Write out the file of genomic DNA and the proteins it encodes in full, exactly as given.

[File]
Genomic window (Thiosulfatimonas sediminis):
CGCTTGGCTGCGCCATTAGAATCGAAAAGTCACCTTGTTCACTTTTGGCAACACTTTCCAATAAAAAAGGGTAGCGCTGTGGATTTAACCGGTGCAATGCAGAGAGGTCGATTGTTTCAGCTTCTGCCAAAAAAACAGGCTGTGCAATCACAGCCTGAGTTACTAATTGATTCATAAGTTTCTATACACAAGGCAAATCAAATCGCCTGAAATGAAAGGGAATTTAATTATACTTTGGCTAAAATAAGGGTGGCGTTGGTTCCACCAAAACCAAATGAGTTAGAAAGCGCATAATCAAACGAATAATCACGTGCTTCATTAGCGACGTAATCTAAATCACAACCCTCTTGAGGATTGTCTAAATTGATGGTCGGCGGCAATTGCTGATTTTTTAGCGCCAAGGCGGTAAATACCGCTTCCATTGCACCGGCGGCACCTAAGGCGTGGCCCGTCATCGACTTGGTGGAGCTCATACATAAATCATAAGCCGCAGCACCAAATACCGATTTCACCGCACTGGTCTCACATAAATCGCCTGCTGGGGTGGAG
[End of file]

Genomic window (Thiosulfatimonas sediminis):
CGCTTGGCTGCGCCATTAGAATCGAAAAGTCACCTTGTTCACTTTTGGCAACACTTTCCAATAAAAAAGGGTAGCGCTGTGGATTTAACCGGTGCAATGCAGAGAGGTCGATTGTTTCAGCTTCTGCCAAAAAAACAGGCTGTGCAATCACAGCCTGAGTTACTAATTGATTCATAAGTTTCTATACACAAGGCAAATCAAATCGCCTGAAATGAAAGGGAATTTAATTATACTTTGGCTAAAATAAGGGTGGCGTTGGTTCCACCAAAACCAAATGAGTTAGAAAGCGCATAATCAAACGAATAATCACGTGCTTCATTAGCGACGTAATCTAAATCACAACCCTCTTGAGGATTGTCTAAATTGATGGTCGGCGGCAATTGCTGATTTTTTAGCGCCAAGGCGGTAAATACCGCTTCCATTGCACCGGCGGCACCTAAGGCGTGGCCCGTCATCGACTTGGTGGAGCTCATACATAAATCATAAGCCGCAGCACCAAATACCGATTTCACCGCACTGGTCTCACATAAATCGCCTGCTGGGGTGGAG